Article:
Sixty Holstein steer calves (129±2.2 kg initial weight) were utilized to evaluate the effects of dietary forage level on growth performance, dietary energetics, and carcass characteristics. The number of pen replicates (5) and animals (30) within treatments are enough to determine statistical differences on growth performance of feedlot cattle. Indeed, four pens replicates would have been sufficient. Based on power analysis and standard deviation for measure, we had a power of 0.955 for detecting a 5% difference in gain efficiency. Upon arrival at the University of California Desert Research Center (El Centro, CA, USA), steer calves were vaccinated against IBR, BVD (type 1 and 2), PI3, BRSV (Cattle Master Gold FP 5 L5, Zoetis, New York, NY, USA), clostridia (Ultrabac 8, Zoetis, New York, NY, USA), treated against internal and external parasites (Dectomax, Zoetis, New York, NY, USA), injected with 1,500 IU vitamin E (as d-alpha-tocopherol) 500,000 IU vitamin A (as retinyl-palmitate) and 50,000 IU vitamin D3 (Vital E-AD, Stuart Products, Bedford, TX, USA), and 300 mg tulathromycin (Draxxin, Zoetis, USA). Steers calves were blocked by initial shrunk (off truck) weight into five groups and randomly assigned within weight groupings to 10 pens (six steers per pen). Pens were 62 m2 with 25 m2 overhead shade, automatic waterers and 2.4 m fence-line feed bunks. Treatments consisted in a steam-flaked corn-based finishing diets containing 51% higher fiber (HF) vs 64% lower fiber (LF) nonstructural carbohydrates (Table 1). The total nonstructural carbohydrate concentration of the diets was manipulated using dried distiller grain plus solubles and forage (alfalfa hay). Accordingly, nonstructural carbohydrates and neutral detergent fiber (NDF) concentrations were 51.3% and 64.2%, and 21.7% and 13.3% to HF and LF, respectively. Steers were allowed ad libitum access to feed and water. Fresh feed was provided twice daily at 06:00 and 14:00 h, offering approximately 30% of daily consumption in the morning feeding and the remainder in the afternoon feeding. Feed and refusal samples were collected daily for DM analysis, which involved oven drying the samples at 105°C until no further weight loss occurred (method 930.15 [11]). The experiment lasted 308 days.
Hot carcass weights (HCW) were obtained at time of slaughter. After carcasses chilled for 24 h, the following measurements were obtained: Longissimus muscle (LM) area (cm2) by direct grid reading of the muscle at the 12th rib; subcutaneous fat (cm) over the LM at the 12th rib taken at a location 3/4 the lateral length from the chine bone end (adjusted by eye for unusual fat distribution); kidney, pelvic and heart fat (KPH) as a percentage of HCW; marbling score ([12] using 3.0 as minimum slight, 4.0 as minimum small, 5.0 as minimum modest, 6.0 as minimum moderate, etc.), and estimated retail yield of boneless, closely trimmed retail cuts from the round, loin, rib and chuck (% of HCW) = 52.56 − 1.95×subcutaneous fat − 1.06×KPH + 0.106×LM area − 0.018×HCW [13].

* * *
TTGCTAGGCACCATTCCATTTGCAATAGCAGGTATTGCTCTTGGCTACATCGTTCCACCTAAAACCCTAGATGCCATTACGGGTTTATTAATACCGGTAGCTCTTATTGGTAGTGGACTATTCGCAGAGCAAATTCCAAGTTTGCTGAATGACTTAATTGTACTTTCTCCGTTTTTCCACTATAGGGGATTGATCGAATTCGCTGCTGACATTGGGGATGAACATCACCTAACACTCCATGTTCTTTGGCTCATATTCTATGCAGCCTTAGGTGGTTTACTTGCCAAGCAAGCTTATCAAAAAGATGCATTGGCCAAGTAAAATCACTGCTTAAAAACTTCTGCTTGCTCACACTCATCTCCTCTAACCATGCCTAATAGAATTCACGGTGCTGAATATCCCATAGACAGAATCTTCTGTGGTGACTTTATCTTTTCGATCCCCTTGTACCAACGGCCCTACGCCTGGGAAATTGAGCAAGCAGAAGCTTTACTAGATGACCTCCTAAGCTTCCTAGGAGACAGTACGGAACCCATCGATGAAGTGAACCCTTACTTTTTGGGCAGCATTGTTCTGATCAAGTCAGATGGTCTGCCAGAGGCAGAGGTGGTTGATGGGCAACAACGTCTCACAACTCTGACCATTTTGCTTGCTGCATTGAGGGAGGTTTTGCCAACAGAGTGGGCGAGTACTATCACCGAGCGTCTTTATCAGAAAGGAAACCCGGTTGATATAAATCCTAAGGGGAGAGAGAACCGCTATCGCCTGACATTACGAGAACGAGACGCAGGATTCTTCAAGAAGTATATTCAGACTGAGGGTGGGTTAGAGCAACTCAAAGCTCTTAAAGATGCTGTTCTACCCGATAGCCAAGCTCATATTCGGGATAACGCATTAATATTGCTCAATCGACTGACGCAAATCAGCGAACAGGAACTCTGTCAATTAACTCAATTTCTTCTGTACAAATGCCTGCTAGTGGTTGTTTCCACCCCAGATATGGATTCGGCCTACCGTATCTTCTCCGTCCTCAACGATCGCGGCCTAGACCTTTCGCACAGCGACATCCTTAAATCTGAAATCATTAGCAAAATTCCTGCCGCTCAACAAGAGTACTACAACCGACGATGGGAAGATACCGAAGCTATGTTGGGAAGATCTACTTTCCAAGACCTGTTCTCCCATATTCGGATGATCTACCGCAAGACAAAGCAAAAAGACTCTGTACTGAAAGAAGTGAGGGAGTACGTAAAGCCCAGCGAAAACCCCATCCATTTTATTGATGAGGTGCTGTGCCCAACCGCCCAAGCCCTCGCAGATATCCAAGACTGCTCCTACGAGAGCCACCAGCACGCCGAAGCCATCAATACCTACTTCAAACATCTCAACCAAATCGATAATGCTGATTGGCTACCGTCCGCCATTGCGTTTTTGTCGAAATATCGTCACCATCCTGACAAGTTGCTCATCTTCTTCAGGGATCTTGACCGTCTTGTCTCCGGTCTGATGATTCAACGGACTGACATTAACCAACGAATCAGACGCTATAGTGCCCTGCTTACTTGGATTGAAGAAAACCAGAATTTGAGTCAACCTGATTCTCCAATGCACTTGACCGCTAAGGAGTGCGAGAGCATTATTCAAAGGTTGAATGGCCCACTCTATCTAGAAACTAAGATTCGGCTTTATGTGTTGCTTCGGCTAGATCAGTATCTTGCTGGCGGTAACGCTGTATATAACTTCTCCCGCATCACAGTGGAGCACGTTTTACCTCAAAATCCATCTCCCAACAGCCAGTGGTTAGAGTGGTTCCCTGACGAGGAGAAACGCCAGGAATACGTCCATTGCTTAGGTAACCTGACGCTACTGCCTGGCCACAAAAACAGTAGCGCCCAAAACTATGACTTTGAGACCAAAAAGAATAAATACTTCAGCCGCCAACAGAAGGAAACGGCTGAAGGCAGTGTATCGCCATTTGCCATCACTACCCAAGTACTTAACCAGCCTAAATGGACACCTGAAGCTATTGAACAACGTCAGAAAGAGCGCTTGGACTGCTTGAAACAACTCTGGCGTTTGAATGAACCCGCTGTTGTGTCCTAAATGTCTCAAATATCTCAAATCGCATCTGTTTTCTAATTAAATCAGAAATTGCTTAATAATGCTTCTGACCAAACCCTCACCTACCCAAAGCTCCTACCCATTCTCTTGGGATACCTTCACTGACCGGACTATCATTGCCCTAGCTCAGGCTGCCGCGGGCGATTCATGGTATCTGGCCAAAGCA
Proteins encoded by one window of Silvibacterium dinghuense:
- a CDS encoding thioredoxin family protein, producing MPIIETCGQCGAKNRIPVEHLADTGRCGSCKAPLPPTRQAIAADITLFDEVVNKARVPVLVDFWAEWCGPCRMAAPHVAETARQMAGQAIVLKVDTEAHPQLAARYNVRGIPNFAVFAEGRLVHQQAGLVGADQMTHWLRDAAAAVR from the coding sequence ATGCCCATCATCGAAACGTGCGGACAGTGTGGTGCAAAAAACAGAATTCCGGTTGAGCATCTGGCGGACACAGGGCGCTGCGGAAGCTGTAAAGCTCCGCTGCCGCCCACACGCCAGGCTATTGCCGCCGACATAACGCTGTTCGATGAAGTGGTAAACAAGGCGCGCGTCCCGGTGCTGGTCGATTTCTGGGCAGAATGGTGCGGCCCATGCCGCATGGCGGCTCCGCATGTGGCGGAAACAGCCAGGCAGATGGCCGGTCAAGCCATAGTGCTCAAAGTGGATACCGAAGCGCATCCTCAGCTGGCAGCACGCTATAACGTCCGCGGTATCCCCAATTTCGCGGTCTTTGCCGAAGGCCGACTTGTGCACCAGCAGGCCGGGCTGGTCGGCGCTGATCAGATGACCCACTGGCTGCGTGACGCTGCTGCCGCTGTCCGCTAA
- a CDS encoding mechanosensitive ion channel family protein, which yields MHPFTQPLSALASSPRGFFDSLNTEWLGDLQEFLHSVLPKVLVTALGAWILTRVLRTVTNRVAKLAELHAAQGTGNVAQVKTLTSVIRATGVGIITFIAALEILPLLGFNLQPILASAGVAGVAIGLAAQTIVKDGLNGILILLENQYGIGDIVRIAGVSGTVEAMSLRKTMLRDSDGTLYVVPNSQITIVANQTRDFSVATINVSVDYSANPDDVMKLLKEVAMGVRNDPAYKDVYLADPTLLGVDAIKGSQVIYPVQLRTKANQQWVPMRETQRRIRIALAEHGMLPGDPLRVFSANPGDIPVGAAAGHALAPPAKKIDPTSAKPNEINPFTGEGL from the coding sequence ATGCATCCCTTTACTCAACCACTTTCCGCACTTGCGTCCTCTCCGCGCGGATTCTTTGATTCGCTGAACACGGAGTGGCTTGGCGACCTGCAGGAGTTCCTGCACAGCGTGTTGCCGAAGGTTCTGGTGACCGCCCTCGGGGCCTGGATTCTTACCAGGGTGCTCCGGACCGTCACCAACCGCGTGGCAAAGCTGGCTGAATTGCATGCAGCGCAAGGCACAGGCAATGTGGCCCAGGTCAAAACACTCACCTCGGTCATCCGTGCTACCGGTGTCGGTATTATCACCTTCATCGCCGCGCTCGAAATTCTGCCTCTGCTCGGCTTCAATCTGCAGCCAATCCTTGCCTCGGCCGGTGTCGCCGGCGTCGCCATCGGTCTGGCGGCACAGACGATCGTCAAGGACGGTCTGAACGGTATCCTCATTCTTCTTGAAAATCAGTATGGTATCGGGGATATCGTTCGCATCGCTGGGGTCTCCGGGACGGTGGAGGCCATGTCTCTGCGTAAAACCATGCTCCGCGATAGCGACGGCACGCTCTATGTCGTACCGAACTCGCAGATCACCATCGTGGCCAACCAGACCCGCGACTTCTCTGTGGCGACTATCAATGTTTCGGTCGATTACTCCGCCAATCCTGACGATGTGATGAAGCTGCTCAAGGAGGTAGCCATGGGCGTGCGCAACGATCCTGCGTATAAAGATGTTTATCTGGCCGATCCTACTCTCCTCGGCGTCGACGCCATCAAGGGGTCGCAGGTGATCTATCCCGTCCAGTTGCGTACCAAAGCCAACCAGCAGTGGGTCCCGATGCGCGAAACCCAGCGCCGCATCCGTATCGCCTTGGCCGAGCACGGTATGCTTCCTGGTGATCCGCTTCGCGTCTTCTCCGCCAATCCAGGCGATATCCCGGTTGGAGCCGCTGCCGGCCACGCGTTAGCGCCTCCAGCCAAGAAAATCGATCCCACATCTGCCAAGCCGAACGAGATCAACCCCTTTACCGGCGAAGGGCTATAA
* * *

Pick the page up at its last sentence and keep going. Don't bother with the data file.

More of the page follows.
Calculations

Energy gain (EG, Mcal/d) was calculated by the equation: EG = 0.0557×shrunk body weight (SBW)0.75×average daily gain (ADG)1.097; where EG is the daily deposited energy and SBW is the equivalent of body weight×0.96 [14]. Maintenance energy (EM, Mcal/d) was calculated by the equation: EM = 0.084 SBW0.75 [15]. From the derived estimates of energy required for maintenance and gain, the NEm and NEg values of the diet were obtained using the quadratic formula: x=(-b-b2-4ac)/2c, where x = diet NEm, Mcal/kg, a = −0.41EM, b = 0.877EM+ 0.41 dry matter intake (DMI)+EG, and c = −0.877DMI, and NEg = 0.877 NEm−0.41 [16].

Statistical analyses

The trial was analyzed as a randomized complete block design using the pen as experimental unit [17] according to the following statistical model: Yij = μ+Bi+Tjij, where μ is the common experimental effect, Bi represents initial weight block effect, Tj represent dietary treatment effect, and ɛij represents the residual error. Performance data were determined considering initial shrunk weight groupings for blocks. In determination of ADG, interim and final weights were reduced 4% to account for digestive tract fill. The effects of energy level in the diet were tested using orthogonal contrast. Significant difference was considered when the p-value was ≤0.05 and tendencies when p>0.05≤0.10. Data were analyzed using the MIXED procedure of SAS [17].

RESULTS AND DISCUSSION

Treatment effects on growth performance, dietary net energy (NE) and carcass characteristics are shown in Table 2, 3. Steers fed HF diet showed marked improvement (8.8%, p = 0.03) in ADG during the initial 112-d period. This effect was followed by a numerical trend for greater ADG throughout the remainder of the study so that overall ADG tended to be greater (4.9%, p = 0.06) for the HF than for LF.